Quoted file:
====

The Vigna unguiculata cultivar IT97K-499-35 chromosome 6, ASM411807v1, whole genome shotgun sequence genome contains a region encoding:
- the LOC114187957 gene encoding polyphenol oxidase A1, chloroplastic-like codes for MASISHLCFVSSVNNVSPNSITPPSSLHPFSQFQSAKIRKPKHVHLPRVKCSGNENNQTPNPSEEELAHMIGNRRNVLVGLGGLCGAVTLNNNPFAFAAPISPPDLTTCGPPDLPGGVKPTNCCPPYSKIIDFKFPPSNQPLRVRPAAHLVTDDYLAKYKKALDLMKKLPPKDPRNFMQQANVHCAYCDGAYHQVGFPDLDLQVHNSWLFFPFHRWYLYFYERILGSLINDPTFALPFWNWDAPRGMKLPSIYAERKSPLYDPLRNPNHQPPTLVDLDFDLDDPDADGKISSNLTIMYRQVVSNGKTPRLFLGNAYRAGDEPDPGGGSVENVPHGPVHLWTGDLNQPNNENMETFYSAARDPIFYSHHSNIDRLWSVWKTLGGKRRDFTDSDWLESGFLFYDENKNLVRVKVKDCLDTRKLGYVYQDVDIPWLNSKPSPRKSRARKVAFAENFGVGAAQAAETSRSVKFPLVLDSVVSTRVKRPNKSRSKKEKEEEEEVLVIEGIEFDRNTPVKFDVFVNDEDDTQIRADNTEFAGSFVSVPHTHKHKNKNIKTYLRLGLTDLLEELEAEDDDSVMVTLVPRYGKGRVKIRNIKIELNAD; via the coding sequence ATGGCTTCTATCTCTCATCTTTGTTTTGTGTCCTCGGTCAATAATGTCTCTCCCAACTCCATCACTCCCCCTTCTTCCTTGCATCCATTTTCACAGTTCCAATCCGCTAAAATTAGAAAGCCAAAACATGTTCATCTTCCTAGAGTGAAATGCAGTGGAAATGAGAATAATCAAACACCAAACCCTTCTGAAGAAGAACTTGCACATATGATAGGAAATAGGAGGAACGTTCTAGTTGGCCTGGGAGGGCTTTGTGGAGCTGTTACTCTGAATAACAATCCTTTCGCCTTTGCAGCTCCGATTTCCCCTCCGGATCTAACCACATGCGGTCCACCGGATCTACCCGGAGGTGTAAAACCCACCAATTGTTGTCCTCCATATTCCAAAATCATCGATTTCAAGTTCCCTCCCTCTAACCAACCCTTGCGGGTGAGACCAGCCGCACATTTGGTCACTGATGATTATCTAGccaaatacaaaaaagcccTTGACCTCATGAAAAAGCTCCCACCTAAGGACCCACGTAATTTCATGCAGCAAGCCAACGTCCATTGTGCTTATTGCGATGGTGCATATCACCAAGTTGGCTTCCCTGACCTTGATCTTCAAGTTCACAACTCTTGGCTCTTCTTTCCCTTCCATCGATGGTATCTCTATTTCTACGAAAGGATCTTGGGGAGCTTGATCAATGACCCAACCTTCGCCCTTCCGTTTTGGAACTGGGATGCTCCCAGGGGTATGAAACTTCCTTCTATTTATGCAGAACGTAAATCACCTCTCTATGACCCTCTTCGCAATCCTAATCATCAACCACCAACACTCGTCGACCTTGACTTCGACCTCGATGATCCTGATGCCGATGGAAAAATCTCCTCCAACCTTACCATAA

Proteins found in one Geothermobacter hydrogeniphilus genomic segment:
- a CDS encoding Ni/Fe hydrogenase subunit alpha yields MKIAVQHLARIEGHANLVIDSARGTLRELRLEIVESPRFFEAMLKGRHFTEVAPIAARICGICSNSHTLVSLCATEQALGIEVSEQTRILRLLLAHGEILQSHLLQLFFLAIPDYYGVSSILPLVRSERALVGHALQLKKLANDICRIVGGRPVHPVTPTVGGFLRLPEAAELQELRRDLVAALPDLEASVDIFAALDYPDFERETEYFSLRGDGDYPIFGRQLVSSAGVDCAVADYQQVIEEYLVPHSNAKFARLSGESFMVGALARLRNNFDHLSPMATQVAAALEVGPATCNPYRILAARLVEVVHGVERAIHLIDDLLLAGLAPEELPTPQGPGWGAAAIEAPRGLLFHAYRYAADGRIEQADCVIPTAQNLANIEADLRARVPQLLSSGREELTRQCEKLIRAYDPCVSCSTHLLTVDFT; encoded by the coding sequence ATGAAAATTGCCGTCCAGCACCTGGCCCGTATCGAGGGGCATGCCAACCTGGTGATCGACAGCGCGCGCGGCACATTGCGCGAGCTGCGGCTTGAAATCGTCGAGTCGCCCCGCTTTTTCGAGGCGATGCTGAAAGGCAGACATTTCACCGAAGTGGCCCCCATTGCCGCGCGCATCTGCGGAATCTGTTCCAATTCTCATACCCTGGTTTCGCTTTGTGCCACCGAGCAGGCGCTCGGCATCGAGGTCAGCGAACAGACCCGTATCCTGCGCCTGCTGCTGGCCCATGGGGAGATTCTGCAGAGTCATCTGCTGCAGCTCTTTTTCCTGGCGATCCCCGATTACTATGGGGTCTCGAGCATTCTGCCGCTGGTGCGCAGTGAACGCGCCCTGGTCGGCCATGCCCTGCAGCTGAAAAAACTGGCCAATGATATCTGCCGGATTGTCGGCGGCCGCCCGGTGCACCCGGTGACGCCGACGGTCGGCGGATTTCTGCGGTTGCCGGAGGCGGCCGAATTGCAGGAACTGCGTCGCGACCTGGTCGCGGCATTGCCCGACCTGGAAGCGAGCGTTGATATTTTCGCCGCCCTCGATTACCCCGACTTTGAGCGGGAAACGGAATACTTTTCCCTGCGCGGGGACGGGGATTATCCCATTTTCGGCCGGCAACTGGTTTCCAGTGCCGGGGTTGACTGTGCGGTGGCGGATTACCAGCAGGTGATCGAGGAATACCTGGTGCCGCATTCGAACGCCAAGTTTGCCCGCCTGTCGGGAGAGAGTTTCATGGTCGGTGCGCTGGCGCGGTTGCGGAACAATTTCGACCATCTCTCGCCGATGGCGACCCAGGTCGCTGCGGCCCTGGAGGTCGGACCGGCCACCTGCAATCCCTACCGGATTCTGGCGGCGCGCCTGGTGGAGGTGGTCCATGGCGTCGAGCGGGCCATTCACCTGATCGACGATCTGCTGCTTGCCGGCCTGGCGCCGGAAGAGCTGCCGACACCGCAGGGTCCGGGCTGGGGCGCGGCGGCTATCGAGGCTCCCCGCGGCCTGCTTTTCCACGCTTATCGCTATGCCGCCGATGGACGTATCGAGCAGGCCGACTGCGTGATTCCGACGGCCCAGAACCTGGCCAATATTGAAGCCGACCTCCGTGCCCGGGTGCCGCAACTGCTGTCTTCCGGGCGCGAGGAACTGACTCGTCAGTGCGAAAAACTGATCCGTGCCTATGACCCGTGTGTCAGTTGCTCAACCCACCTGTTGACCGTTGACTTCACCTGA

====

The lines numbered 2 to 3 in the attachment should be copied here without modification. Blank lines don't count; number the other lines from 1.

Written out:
- the LOC114187957 gene encoding polyphenol oxidase A1, chloroplastic-like codes for MASISHLCFVSSVNNVSPNSITPPSSLHPFSQFQSAKIRKPKHVHLPRVKCSGNENNQTPNPSEEELAHMIGNRRNVLVGLGGLCGAVTLNNNPFAFAAPISPPDLTTCGPPDLPGGVKPTNCCPPYSKIIDFKFPPSNQPLRVRPAAHLVTDDYLAKYKKALDLMKKLPPKDPRNFMQQANVHCAYCDGAYHQVGFPDLDLQVHNSWLFFPFHRWYLYFYERILGSLINDPTFALPFWNWDAPRGMKLPSIYAERKSPLYDPLRNPNHQPPTLVDLDFDLDDPDADGKISSNLTIMYRQVVSNGKTPRLFLGNAYRAGDEPDPGGGSVENVPHGPVHLWTGDLNQPNNENMETFYSAARDPIFYSHHSNIDRLWSVWKTLGGKRRDFTDSDWLESGFLFYDENKNLVRVKVKDCLDTRKLGYVYQDVDIPWLNSKPSPRKSRARKVAFAENFGVGAAQAAETSRSVKFPLVLDSVVSTRVKRPNKSRSKKEKEEEEEVLVIEGIEFDRNTPVKFDVFVNDEDDTQIRADNTEFAGSFVSVPHTHKHKNKNIKTYLRLGLTDLLEELEAEDDDSVMVTLVPRYGKGRVKIRNIKIELNAD; via the coding sequence ATGGCTTCTATCTCTCATCTTTGTTTTGTGTCCTCGGTCAATAATGTCTCTCCCAACTCCATCACTCCCCCTTCTTCCTTGCATCCATTTTCACAGTTCCAATCCGCTAAAATTAGAAAGCCAAAACATGTTCATCTTCCTAGAGTGAAATGCAGTGGAAATGAGAATAATCAAACACCAAACCCTTCTGAAGAAGAACTTGCACATATGATAGGAAATAGGAGGAACGTTCTAGTTGGCCTGGGAGGGCTTTGTGGAGCTGTTACTCTGAATAACAATCCTTTCGCCTTTGCAGCTCCGATTTCCCCTCCGGATCTAACCACATGCGGTCCACCGGATCTACCCGGAGGTGTAAAACCCACCAATTGTTGTCCTCCATATTCCAAAATCATCGATTTCAAGTTCCCTCCCTCTAACCAACCCTTGCGGGTGAGACCAGCCGCACATTTGGTCACTGATGATTATCTAGccaaatacaaaaaagcccTTGACCTCATGAAAAAGCTCCCACCTAAGGACCCACGTAATTTCATGCAGCAAGCCAACGTCCATTGTGCTTATTGCGATGGTGCATATCACCAAGTTGGCTTCCCTGACCTTGATCTTCAAGTTCACAACTCTTGGCTCTTCTTTCCCTTCCATCGATGGTATCTCTATTTCTACGAAAGGATCTTGGGGAGCTTGATCAATGACCCAACCTTCGCCCTTCCGTTTTGGAACTGGGATGCTCCCAGGGGTATGAAACTTCCTTCTATTTATGCAGAACGTAAATCACCTCTCTATGACCCTCTTCGCAATCCTAATCATCAACCACCAACACTCGTCGACCTTGACTTCGACCTCGATGATCCTGATGCCGATGGAAAAATCTCCTCCAACCTTACCATAA

Proteins found in one Geothermobacter hydrogeniphilus genomic segment: